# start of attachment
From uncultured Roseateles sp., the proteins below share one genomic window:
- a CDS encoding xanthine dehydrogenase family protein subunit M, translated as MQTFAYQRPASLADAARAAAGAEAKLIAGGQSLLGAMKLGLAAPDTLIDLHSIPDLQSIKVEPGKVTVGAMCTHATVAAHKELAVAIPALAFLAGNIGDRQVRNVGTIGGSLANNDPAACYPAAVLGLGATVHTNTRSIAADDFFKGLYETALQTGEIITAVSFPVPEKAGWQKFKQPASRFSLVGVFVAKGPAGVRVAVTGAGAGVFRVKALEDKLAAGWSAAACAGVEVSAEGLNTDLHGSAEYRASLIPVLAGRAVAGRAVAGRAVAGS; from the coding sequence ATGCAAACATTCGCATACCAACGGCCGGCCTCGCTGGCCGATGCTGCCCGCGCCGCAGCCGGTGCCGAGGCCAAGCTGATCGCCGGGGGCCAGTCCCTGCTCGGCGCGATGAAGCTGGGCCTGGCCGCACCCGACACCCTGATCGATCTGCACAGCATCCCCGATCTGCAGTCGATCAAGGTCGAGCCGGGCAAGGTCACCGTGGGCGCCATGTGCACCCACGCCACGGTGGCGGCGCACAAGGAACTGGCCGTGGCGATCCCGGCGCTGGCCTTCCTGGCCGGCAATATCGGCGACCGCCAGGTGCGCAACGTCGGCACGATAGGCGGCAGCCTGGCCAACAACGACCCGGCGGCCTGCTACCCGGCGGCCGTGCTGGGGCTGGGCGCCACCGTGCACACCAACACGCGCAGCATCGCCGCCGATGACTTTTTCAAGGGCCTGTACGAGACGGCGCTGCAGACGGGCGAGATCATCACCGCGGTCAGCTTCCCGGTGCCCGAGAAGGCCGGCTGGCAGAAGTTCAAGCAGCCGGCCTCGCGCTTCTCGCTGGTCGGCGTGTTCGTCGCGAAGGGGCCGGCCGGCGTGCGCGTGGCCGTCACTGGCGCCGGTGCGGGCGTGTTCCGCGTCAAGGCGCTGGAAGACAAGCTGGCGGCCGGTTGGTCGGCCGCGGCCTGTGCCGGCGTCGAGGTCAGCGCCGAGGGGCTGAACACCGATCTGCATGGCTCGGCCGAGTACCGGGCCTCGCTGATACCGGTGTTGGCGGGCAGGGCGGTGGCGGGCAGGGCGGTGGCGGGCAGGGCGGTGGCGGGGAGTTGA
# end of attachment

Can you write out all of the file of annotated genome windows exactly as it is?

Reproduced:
From uncultured Roseateles sp., the proteins below share one genomic window:
- a CDS encoding xanthine dehydrogenase family protein subunit M, translated as MQTFAYQRPASLADAARAAAGAEAKLIAGGQSLLGAMKLGLAAPDTLIDLHSIPDLQSIKVEPGKVTVGAMCTHATVAAHKELAVAIPALAFLAGNIGDRQVRNVGTIGGSLANNDPAACYPAAVLGLGATVHTNTRSIAADDFFKGLYETALQTGEIITAVSFPVPEKAGWQKFKQPASRFSLVGVFVAKGPAGVRVAVTGAGAGVFRVKALEDKLAAGWSAAACAGVEVSAEGLNTDLHGSAEYRASLIPVLAGRAVAGRAVAGRAVAGS; from the coding sequence ATGCAAACATTCGCATACCAACGGCCGGCCTCGCTGGCCGATGCTGCCCGCGCCGCAGCCGGTGCCGAGGCCAAGCTGATCGCCGGGGGCCAGTCCCTGCTCGGCGCGATGAAGCTGGGCCTGGCCGCACCCGACACCCTGATCGATCTGCACAGCATCCCCGATCTGCAGTCGATCAAGGTCGAGCCGGGCAAGGTCACCGTGGGCGCCATGTGCACCCACGCCACGGTGGCGGCGCACAAGGAACTGGCCGTGGCGATCCCGGCGCTGGCCTTCCTGGCCGGCAATATCGGCGACCGCCAGGTGCGCAACGTCGGCACGATAGGCGGCAGCCTGGCCAACAACGACCCGGCGGCCTGCTACCCGGCGGCCGTGCTGGGGCTGGGCGCCACCGTGCACACCAACACGCGCAGCATCGCCGCCGATGACTTTTTCAAGGGCCTGTACGAGACGGCGCTGCAGACGGGCGAGATCATCACCGCGGTCAGCTTCCCGGTGCCCGAGAAGGCCGGCTGGCAGAAGTTCAAGCAGCCGGCCTCGCGCTTCTCGCTGGTCGGCGTGTTCGTCGCGAAGGGGCCGGCCGGCGTGCGCGTGGCCGTCACTGGCGCCGGTGCGGGCGTGTTCCGCGTCAAGGCGCTGGAAGACAAGCTGGCGGCCGGTTGGTCGGCCGCGGCCTGTGCCGGCGTCGAGGTCAGCGCCGAGGGGCTGAACACCGATCTGCATGGCTCGGCCGAGTACCGGGCCTCGCTGATACCGGTGTTGGCGGGCAGGGCGGTGGCGGGCAGGGCGGTGGCGGGCAGGGCGGTGGCGGGGAGTTGA